In this interview, Dorothy Allen Hill starts by discussing her aunt, Mary Hill, who graduated from Pembroke College in 1904, and her father’s early insistence that she attend Pembroke. She recalls mandatory chapel and physical education, making friends, and smoking cigarettes on campus. She also remembers mentorship by senior class members, teas, and working part-time at a local department store.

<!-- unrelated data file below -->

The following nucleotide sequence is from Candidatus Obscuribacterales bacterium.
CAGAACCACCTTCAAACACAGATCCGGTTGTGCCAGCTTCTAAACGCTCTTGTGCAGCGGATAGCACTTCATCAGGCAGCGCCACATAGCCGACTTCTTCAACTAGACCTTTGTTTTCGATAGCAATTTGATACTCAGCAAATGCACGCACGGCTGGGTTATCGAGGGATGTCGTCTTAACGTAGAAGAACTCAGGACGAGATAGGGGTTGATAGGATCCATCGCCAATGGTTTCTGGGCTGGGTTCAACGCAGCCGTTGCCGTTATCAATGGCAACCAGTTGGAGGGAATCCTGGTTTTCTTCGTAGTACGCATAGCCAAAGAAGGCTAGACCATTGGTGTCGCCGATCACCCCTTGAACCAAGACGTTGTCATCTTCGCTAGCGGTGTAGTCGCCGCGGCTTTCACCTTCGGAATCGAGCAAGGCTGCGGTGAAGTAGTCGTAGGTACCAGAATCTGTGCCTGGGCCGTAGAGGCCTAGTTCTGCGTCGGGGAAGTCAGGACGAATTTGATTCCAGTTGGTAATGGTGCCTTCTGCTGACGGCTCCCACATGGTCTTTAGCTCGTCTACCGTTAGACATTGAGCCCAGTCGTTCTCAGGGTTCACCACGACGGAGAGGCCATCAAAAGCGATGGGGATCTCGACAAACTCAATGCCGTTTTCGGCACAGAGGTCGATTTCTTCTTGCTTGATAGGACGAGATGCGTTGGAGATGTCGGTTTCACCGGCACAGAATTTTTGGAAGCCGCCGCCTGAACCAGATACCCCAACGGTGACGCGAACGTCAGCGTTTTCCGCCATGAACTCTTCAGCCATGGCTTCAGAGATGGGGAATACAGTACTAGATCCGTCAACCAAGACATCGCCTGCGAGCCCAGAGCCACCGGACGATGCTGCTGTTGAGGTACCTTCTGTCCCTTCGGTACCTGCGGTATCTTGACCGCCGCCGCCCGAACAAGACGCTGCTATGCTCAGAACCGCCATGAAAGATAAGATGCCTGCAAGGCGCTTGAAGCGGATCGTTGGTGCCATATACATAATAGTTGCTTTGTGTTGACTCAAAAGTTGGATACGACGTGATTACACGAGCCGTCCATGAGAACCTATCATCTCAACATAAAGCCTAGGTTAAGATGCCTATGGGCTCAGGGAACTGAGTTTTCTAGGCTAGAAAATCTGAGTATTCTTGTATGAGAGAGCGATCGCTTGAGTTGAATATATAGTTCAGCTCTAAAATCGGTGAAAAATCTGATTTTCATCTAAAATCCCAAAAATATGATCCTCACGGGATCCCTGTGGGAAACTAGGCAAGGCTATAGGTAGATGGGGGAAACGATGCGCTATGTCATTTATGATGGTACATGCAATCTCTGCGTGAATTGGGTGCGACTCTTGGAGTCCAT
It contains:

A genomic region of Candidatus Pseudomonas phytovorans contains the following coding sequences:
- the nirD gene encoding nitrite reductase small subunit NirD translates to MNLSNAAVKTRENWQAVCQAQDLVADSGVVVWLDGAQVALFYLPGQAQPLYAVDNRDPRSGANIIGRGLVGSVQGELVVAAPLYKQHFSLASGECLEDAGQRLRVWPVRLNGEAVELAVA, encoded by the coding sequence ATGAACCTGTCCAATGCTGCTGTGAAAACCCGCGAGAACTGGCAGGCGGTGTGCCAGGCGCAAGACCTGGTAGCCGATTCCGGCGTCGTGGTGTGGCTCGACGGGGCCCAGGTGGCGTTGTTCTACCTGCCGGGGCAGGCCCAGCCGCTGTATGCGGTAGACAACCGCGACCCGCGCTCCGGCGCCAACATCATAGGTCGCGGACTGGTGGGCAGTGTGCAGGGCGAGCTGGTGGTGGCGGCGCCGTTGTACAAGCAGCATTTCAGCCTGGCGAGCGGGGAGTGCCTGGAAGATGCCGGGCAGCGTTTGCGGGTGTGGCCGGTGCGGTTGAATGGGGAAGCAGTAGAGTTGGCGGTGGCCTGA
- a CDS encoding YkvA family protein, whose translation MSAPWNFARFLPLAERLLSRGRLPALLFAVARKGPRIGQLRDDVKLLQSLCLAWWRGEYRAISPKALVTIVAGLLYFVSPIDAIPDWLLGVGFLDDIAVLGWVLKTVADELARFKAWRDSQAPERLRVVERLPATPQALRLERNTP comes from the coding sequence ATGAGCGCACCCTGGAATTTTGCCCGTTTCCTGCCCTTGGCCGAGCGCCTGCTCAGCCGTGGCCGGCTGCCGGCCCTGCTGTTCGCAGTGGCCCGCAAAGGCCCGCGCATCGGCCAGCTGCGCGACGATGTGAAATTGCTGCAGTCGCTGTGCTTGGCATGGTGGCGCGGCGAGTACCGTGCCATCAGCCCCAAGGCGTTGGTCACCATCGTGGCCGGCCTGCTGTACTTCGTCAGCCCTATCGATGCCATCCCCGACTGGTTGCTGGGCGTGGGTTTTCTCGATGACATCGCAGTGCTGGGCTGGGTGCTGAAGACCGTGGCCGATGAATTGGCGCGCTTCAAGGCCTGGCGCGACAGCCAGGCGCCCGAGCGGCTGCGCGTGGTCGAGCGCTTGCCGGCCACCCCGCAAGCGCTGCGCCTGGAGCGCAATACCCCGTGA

Hill shares memories of Dean Margaret Shove Morriss and President Clarence Barbour, as well as her favorite professors. She states that at Pembroke, everyone was familiar, and had common ambitions. She recalls that education was a privilege and therefore everyone took it seriously. Still, there was nothing vocational about her coursework and she thought she was lucky to find work as a teacher during the Depression. Hill concludes by discussing the Pembroke/Brown merger and her regrets at the loss of Pembroke’s identity.